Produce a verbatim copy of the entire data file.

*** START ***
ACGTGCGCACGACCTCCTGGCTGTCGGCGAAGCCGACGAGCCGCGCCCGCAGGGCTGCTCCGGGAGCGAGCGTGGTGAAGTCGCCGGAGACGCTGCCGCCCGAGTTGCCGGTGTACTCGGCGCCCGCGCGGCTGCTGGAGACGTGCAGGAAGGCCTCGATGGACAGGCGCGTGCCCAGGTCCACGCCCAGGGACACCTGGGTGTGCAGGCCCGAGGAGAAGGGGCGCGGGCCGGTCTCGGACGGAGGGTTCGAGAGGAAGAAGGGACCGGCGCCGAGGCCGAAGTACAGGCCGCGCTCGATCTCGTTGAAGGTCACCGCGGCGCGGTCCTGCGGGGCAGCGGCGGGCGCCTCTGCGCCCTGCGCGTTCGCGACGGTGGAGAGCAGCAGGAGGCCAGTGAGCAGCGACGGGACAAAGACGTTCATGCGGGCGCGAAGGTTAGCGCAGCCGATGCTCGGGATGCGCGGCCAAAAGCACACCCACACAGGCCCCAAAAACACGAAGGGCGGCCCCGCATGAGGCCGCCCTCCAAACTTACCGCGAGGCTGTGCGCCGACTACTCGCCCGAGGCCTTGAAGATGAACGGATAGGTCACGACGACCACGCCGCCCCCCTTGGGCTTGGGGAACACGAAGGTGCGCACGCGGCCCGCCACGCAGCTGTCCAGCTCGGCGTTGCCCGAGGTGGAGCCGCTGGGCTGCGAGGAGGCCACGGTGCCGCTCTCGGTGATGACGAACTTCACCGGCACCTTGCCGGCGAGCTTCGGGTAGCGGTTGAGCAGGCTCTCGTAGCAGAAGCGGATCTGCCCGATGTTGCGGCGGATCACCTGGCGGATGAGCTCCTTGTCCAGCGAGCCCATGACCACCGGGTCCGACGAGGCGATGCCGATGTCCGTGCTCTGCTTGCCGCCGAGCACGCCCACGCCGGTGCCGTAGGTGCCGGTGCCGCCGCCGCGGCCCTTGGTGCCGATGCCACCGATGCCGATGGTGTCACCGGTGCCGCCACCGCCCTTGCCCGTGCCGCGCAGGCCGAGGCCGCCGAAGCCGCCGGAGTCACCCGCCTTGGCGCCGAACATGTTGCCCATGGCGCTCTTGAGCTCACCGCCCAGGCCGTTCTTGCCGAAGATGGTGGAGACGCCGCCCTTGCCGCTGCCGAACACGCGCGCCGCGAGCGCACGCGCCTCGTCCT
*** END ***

ACGTGCGCACGACCTCCTGGCTGTCGGCGAAGCCGACGAGCCGCGCCCGCAGGGCTGCTCCGGGAGCGAGCGTGGTGAAGTCGCCGGAGACGCTGCCGCCCGAGTTGCCGGTGTACTCGGCGCCCGCGCGGCTGCTGGAGACGTGCAGGAAGGCCTCGATGGACAGGCGCGTGCCCAGGTCCACGCCCAGGGACACCTGGGTGTGCAGGCCCGAGGAGAAGGGGCGCGGGCCGGTCTCGGACGGAGGGTTCGAGAGGAAGAAGGGACCGGCGCCGAGGCCGAAGTACAGGCCGCGCTCGATCTCGTTGAAGGTCACCGCGGCGCGGTCCTGCGGGGCAGCGGCGGGCGCCTCTGCGCCCTGCGCGTTCGCGACGGTGGAGAGCAGCAGGAGGCCAGTGAGCAGCGACGGGACAAAGACGTTCATGCGGGCGCGAAGGTTAGCGCAGCCGATGCTCGGGATGCGCGGCCAAAAGCACACCCACACAGGCCCCAAAAACACGAAGGGCGGCCCCGCATGAGGCCGCCCTCCAAACTTACCGCGAGGCTGTGCGCCGACTACTCGCCCGAGGCCTTGAAGATGAACGGATAGGTCACGACGACCACGCCGCCCCCCTTGGGCTTGGGGAACACGAAGGTGCGCACGCGGCCCGCCACGCAGCTGTCCAGCTCGGCGTTGCCCGAGGTGGAGCCGCTGGGCTGCGAGGAGGCCACGGTGCCGCTCTCGGTGATGACGAACTTCACCGGCACCTTGCCGGCGAGCTTCGGGTAGCGGTTGAGCAGGCTCTCGTAGCAGAAGCGGATCTGCCCGATGTTGCGGCGGATCACCTGGCGGATGAGCTCCTTGTCCAGCGAGCCCATGACCACCGGGTCCGACGAGGCGATGCCGATGTCCGTGCTCTGCTTGCCGCCGAGCACGCCCACGCCGGTGCCGTAGGTGCCGGTGCCGCCGCCGCGGCCCTTGGTGCCGATGCCACCGATGCCGATGGTGTCACCGGTGCCGCCACCGCCCTTGCCCGTGCCGCGCAGGCCGAGGCCGCCGAAGCCGCCGGAGTCACCCGCCTTGGCGCCGAACATGTTGCCCATGGCGCTCTTGAGCTCACCGCCCAGGCCGTTCTTGCCGAAGATGGTGGAGACGCCGCCCTTGCCGCTGCCGAACACGCGCGCCGCGAGCGCACGCGCCTCGTCCT